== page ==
Today, my LASAGNA "con carne"
Barbara Lambert -- Writer Today, my LASAGNA "con carne" contadina
Nonna Margherita Dottorelli in her kitchen, 1905

Some excellent Tuscan recipes from her granddaughter Marta, who
refuses to be just a character in a novel called "The Whirling Girl" made up by that writer


Lasagna con Carne

If you will be patient, today I will give you my recipe for Lasagna. But first I will tell you a story.

In the old days, before the archaeologists tramped over everything, we Tuscans sometimes found beautiful things in our fields.
       My Nonna’s fiancé once uncovered a beautiful jewel, a scarab, with his plough.
       I am thinking of this, because with February comes the first signs of spring.

Already the grain sown in November is pushing up in bright green points, as if the fields were full of sharp little emeralds catching the sun. When I was walking down to the house of Signora Chiara, to bring her some of the Lasagna (if I do not do this, she will be so lost in her painting that she will forget to eat!) I came upon another of our rare Italian jewels, on a stalk of dead grass beside the path. I carried this, with carefulness, down to show Signora Chiara.
Barbara Lambert -- Writer  green scarab beetle
Signora Chiara put the emerald-green beetle very gently on the window sill.
       She told me how -- long-ago, in Egypt -- scarab beetles (relatives of this one) were very sacred, and jewels in that shape were worn for luck.


I have told you before that the Signora is molto educato.
       (So why does she listen to the sweet words of the young Italian from Siena you might ask?)
        Signora Chiara said it was very fortunate that I found this lovely little creature on the day when there is the first promise of spring, for in ancient Egypt the scarab beetle had been a symbol of hope and the restoration of life.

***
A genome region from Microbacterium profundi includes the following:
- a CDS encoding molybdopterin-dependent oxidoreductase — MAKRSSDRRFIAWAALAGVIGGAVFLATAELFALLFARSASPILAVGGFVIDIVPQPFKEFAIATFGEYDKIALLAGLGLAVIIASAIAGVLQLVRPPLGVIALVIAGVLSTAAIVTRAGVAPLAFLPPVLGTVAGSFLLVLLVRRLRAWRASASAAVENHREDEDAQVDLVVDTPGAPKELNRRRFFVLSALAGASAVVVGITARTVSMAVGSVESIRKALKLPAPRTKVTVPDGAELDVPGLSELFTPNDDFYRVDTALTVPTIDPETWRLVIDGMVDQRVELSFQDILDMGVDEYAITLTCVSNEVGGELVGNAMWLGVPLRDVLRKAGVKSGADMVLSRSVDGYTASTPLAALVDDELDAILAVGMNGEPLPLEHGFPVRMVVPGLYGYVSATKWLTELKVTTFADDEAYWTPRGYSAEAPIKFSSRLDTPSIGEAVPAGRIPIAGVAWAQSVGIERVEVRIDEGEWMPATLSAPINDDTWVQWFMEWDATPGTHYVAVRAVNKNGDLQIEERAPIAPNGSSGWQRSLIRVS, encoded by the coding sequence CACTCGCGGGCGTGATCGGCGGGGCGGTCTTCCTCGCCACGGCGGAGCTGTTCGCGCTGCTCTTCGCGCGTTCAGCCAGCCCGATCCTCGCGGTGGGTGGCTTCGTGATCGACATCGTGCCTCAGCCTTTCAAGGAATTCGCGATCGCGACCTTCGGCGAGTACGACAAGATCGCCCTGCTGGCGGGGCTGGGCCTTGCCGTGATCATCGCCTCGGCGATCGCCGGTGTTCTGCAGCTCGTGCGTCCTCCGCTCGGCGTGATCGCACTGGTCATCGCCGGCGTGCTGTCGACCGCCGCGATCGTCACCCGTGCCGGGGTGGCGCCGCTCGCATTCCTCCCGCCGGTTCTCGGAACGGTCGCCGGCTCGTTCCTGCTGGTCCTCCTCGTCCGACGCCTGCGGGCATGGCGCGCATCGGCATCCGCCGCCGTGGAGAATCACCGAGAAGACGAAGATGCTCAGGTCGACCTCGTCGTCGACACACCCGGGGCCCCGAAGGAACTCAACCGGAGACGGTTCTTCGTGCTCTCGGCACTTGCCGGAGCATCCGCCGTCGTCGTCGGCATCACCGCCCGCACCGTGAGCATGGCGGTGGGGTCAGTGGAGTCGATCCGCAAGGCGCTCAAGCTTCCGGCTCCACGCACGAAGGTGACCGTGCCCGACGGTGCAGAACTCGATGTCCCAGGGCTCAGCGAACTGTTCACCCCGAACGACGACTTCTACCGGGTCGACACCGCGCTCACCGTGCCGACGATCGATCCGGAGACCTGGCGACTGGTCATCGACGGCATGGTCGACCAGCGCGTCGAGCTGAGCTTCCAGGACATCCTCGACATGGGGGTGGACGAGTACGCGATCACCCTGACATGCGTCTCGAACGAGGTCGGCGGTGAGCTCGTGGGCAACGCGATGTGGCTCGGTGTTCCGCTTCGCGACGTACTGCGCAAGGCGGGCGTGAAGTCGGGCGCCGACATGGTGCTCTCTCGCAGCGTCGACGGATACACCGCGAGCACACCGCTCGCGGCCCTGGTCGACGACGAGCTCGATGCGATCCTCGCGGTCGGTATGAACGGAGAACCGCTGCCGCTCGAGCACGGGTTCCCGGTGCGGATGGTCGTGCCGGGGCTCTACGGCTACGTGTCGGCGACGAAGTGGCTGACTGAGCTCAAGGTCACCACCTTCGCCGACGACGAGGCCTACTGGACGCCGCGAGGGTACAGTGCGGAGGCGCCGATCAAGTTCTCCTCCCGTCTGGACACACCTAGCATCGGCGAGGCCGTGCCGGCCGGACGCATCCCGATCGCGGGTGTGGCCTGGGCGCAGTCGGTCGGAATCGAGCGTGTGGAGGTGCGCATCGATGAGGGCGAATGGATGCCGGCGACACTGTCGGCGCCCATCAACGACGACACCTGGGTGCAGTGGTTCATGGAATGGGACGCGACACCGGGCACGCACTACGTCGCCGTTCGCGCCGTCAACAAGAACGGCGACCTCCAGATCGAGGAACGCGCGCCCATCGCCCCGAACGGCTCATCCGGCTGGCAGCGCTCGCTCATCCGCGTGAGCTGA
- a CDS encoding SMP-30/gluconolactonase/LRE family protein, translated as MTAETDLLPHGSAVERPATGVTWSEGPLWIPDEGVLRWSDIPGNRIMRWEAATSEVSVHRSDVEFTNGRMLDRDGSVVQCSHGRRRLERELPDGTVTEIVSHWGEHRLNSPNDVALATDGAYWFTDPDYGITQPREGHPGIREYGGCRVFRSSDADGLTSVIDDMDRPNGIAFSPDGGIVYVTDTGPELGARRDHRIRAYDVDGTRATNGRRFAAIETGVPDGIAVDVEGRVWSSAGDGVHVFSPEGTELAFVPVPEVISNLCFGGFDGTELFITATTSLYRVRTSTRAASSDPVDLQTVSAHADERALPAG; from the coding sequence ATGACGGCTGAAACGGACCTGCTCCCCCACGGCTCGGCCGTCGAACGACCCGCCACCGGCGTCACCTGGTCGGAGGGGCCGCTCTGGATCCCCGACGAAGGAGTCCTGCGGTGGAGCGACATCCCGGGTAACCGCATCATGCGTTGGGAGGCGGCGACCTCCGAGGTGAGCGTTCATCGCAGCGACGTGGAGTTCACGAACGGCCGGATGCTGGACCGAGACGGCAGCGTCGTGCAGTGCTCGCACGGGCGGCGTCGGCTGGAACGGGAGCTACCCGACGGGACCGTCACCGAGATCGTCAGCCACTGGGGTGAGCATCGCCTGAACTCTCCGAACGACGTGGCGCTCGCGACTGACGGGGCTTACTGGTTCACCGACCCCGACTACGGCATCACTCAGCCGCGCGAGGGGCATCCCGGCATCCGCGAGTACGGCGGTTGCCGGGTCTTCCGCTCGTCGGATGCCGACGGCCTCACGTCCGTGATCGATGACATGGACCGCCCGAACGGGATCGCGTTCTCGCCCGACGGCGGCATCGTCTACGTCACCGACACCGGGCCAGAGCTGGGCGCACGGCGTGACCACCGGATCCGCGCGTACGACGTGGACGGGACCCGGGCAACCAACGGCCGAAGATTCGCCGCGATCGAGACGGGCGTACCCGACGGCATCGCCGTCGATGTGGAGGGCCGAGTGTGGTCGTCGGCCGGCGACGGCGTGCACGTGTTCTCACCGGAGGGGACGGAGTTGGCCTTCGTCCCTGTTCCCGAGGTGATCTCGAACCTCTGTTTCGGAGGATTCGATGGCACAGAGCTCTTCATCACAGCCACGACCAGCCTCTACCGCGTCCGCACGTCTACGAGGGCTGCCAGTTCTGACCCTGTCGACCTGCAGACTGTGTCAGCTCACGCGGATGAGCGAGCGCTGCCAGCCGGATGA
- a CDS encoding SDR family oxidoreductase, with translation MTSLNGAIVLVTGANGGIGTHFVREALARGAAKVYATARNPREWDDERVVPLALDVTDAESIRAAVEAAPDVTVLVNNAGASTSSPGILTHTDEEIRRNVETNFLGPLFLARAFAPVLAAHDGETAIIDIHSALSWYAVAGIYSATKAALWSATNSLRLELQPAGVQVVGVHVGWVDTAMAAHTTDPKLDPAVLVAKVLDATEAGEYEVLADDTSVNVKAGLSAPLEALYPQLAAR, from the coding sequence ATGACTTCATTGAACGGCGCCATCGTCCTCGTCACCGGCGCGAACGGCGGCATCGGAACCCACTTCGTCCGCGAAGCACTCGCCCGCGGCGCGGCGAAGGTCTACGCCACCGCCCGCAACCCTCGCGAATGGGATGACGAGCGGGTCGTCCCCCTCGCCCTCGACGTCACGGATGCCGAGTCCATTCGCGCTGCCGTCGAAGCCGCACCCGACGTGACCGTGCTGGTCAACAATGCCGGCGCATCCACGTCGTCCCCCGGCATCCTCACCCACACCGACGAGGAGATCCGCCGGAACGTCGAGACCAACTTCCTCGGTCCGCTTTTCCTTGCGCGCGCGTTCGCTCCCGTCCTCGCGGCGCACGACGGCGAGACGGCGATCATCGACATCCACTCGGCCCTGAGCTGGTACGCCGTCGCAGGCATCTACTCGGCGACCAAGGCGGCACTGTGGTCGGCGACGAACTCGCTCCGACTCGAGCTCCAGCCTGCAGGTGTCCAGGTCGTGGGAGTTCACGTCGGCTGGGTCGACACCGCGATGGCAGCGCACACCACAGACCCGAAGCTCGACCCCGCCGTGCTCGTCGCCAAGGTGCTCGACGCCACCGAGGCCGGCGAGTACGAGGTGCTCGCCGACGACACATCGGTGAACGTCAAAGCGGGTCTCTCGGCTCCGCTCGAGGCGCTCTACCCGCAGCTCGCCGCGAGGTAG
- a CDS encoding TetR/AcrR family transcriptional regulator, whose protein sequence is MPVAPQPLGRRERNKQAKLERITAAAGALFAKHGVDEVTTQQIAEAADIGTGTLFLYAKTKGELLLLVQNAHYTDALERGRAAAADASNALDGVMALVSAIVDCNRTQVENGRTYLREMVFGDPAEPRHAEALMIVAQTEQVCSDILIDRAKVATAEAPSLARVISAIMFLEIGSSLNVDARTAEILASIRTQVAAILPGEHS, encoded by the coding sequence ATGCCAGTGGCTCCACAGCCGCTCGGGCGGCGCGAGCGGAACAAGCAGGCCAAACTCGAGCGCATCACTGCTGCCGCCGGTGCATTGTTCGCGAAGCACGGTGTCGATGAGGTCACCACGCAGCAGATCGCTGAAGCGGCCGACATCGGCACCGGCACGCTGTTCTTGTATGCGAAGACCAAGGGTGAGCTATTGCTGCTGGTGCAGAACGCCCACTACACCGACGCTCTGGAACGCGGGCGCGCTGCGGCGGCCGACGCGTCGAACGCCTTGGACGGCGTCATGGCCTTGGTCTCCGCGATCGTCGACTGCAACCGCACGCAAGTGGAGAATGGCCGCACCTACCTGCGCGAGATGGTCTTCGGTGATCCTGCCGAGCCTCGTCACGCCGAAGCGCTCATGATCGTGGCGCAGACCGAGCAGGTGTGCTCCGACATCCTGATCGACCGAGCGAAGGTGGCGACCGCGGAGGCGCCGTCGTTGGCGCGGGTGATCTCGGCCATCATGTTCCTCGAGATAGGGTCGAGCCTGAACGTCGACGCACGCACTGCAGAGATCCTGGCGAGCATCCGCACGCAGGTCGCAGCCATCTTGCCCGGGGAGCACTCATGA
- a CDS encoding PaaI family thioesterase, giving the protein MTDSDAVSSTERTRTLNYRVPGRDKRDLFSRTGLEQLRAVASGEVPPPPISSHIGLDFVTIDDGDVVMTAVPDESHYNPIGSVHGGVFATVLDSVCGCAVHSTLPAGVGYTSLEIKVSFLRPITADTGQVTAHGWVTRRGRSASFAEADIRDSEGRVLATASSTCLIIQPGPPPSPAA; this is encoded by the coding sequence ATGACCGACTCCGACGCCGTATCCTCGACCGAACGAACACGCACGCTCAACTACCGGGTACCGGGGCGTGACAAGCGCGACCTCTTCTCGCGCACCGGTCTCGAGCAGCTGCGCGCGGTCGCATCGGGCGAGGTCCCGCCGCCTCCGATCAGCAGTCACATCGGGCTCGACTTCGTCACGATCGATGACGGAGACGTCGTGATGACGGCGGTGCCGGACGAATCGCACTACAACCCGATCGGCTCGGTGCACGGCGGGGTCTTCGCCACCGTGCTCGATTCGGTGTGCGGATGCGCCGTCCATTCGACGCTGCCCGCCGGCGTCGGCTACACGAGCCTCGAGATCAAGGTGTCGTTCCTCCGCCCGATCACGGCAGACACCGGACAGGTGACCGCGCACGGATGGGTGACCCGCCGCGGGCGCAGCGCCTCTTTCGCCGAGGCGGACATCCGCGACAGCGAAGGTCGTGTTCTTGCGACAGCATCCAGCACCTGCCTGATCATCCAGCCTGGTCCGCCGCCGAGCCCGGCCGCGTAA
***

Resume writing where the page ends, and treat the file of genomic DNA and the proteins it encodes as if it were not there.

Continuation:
We were both looking at the beautiful creature on the window sill, where it caught the sun and glowed truly like a jewel. Then Chiara took a pottery bowl and turned it upside down over the little bug.
       She said, “What colour do you think it is now?”
       I knew this was a trick. I kept silent.
       Finally she said that it only looked that green colour, because of the “microstructure” of the armour on its little body, which made it catch the light in a certain way.
       She said the young Italian from Siena had explained all this to her.
       I could tell by her dreamy tone that she intended to tell me much about this man (with a wife and children of his own).
       Beh! 
       I snatched off the bowl, and  the little creature flew away.
       Now, you will ask -- What happened to the scarab that my Nonna’s fiancé found, which had been a jewel of the Etruscans long ago?
Barbara Lambert -- Writer  scarab
He gave it to my Nonna of course.
       And just before Nonna died she promised it to me.
       But when the priest came he made Nonna give it to him, saying he would give it to the museum, because it was important for the archaeologists to study. He told poor Nonna this was for the safety of her soul.
 

So, “Here” I said to the Signora Chiara, setting the dish with the lasagna on the table, “eat this for the safety of your soul and stop dreaming of Italian castles in the air!”

Barbara Lambert -- Writer  castle mug 1

Now, to make the lasagna:

First make the egg-noodle pasta that I have taught you on another page:
       (You will find the link at the end of this recipe.)
-- only roll a little more thickly, then cut into rectangles the length of your lasagna dish, and about 2 inches wide.

-- Then you will take four cups of the good ragu from my recipe I gave you earlier
       (See that link also at the end of this page.)

-- Now you will make about four cups of Salsa Bianca, like this:
       Melt half a cup of butter, then blend in half a cup of flour. When it froths remove from heat and stir in four cups of milk, return to stove and let thicken, then add salt, pepper, maybe nutmeg as you like. Keep this gently warm.

-- You will also need a little butter to rub the pan.

-- and two cups of Parmigiano Reggiano cheese grated very fine.

Now you put it all together:
Rub the dish with butter. Put a thin layer of salsa bianca. Put a layer of noodles side by side. Put a layer of ragu over the noodles. Put a layer of salsa bianca over the ragu. Spread a good layer of grated Parmigiano.
       Then repeat all these layers as many times as will fit the pan, ending with a layer of the Parmigiano so that when you bake this it is bubbling and golden brown.
       Put this in your oven at hot-medium of about 350 degrees Fahrenheit as they call it, for about half an hour, then let it wait for a few minutes before you serve.
Barbara Lambert -- Writer  rabbit mug 1